That said, not all share this outlook. Alexander Roje, partner in Kansas City, Mo.-based Lathrop GPM’s insurance recovery practice, said she believes legislation like this is a necessary first step in supporting policyholders, particularly small business owners who are facing severe threats to their businesses due to COVID-19.
“Because the pandemic touches virtually every commercial property policyholder in this country, insurers are not going to restructure their policies unless they are forced to do so,” she said. “To the contrary, business interruption policies issued going forward are likely to expressly exclude any loss relating to COVID-19. Unless the legislatures act now, or until litigation over COVID-19 insurance claims is resolved in the courts years from now, one can expect no reimbursement from insurers for loss of business income.”
Roje added she believes removing virus exclusions from business interruption policies is not necessarily going to result in coverage for any businesses. This is because she sees the requirement in many business interruption policies for direct physical loss or damage to property as the primary impediment to insurance coverage. With this in mind, Roje is calling for even broader legislation that deals with both the direct physical loss requirement and virus exclusion component of many business interruption policies.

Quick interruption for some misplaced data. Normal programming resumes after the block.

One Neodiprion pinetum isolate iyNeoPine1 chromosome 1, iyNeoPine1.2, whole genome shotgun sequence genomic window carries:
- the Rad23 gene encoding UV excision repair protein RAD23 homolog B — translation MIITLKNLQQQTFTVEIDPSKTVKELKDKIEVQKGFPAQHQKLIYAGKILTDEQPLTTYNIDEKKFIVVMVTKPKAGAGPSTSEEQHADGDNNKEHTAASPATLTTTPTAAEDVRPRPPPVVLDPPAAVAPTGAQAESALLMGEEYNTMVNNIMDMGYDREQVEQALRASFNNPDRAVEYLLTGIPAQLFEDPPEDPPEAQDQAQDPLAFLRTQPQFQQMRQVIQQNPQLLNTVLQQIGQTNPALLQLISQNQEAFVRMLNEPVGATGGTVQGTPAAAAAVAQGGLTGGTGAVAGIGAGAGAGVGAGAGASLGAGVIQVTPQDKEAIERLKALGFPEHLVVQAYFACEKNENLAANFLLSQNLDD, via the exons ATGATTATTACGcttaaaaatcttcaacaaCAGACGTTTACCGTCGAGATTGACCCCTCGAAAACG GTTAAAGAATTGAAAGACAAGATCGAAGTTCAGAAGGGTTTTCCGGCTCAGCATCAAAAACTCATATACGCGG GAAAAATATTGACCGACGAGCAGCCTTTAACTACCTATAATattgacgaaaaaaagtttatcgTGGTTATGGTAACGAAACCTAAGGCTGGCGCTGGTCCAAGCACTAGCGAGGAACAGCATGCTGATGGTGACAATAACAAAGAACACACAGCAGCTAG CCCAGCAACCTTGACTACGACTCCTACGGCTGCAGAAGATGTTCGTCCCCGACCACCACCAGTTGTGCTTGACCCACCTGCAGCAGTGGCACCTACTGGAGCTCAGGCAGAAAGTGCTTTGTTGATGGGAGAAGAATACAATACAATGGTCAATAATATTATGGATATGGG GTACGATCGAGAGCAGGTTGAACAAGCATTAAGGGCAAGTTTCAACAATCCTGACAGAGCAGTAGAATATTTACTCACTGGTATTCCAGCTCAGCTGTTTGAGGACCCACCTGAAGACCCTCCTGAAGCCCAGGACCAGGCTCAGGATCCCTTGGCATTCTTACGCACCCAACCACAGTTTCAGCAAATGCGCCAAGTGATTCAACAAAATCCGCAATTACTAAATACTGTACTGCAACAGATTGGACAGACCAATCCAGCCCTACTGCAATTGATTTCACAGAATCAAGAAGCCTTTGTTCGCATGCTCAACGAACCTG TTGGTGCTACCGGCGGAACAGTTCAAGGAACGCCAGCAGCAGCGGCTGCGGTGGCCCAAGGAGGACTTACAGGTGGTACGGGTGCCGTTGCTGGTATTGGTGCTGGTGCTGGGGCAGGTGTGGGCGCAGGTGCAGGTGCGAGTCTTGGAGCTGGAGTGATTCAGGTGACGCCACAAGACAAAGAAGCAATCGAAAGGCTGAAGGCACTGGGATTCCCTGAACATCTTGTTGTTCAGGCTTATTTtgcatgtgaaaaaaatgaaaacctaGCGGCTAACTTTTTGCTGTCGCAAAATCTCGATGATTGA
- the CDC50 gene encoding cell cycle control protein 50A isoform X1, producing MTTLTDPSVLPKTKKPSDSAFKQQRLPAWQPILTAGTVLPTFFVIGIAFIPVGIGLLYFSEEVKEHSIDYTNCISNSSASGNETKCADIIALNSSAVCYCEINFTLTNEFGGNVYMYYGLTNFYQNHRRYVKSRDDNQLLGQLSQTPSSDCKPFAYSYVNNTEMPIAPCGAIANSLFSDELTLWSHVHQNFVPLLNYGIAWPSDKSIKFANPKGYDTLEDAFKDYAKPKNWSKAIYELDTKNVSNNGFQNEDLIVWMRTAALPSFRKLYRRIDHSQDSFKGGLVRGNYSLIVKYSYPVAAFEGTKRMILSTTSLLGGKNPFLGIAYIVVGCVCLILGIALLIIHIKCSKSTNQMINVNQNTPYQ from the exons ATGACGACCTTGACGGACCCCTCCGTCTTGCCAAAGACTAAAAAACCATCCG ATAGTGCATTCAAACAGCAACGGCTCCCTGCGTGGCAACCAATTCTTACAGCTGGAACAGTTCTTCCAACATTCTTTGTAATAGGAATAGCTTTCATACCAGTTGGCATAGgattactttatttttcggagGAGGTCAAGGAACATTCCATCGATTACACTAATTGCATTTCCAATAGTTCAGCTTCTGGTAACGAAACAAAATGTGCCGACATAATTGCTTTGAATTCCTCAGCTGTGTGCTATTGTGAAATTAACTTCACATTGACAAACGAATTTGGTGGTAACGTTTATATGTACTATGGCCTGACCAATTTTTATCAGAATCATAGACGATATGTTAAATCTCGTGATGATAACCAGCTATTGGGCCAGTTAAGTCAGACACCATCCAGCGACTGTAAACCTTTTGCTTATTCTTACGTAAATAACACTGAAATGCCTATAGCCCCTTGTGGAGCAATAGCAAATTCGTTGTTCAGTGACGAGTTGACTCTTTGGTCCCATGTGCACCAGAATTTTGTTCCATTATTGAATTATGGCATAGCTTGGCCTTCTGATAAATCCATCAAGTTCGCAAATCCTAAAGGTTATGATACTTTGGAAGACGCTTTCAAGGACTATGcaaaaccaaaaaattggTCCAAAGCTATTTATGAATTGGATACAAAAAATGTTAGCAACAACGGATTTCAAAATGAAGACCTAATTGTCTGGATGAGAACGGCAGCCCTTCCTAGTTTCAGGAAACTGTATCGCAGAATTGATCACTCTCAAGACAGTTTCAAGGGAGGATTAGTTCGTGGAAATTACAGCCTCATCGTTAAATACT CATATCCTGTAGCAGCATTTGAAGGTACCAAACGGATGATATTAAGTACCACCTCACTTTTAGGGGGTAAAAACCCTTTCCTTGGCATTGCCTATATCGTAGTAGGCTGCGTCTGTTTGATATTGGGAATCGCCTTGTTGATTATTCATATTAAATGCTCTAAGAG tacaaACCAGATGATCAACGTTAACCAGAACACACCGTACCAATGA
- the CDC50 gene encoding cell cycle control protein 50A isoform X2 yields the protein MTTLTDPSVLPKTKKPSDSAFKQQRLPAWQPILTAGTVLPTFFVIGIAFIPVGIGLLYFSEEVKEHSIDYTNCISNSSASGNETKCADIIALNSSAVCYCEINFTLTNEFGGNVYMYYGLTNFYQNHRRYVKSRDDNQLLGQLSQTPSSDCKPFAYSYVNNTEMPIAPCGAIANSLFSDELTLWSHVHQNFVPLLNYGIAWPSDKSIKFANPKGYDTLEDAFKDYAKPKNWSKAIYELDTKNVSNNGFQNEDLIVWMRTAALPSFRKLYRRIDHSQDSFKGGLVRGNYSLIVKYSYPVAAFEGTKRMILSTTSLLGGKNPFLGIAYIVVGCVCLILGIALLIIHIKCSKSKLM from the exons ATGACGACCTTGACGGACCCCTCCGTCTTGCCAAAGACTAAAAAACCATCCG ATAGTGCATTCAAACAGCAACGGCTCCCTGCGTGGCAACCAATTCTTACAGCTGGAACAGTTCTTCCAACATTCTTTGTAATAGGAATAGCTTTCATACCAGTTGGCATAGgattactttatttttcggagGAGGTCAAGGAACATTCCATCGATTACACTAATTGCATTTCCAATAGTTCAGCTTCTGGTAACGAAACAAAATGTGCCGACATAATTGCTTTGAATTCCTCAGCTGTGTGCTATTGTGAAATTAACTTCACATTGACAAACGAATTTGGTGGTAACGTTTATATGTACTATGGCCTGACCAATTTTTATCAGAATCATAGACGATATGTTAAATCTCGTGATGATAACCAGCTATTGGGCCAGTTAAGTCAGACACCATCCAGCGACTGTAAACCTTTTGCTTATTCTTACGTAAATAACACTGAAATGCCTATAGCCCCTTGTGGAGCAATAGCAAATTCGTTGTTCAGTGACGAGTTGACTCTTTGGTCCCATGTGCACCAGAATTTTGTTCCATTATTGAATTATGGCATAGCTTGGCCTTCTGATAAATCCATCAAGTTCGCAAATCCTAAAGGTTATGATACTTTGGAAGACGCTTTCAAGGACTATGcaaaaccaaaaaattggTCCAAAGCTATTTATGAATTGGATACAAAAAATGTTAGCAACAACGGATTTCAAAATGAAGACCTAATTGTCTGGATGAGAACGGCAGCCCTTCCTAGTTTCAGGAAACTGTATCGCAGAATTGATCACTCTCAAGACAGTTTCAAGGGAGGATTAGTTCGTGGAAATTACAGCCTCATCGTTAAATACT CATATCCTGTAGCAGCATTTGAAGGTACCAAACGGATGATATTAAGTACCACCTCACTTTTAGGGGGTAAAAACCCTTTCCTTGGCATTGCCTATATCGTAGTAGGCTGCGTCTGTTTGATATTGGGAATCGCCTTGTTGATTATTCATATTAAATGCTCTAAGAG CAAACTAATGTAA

“This legislation, while certainly a step in the right direction, is not necessarily going to result in coverage for small businesses,” she said. “Policyholders have arguments to make in that regard, but they will likely have to make them in court to get a favorable resolution of their claim.”
The challenge is, unlike big businesses, many small businesses may not have the financial ability to fund coverage litigation or to absorb the loss of income they are facing, she said.
“It remains to be seen how long big business can absorb losses in the current environment, but it is clear that if small businesses do not get help from their representatives, they and their employees will face dire consequences,” she said.
Details of the Proposed Bill
The proposed New Jersey legislation states that every insurance policy for loss or damage to property, which includes business interruption, in force from March 9 will be understood to include coverage for business interruption due to a global virus transmission or pandemic. The coverage provided would be subject to the limits under the policy and would reimburse the insured for business interruption losses during the state of emergency.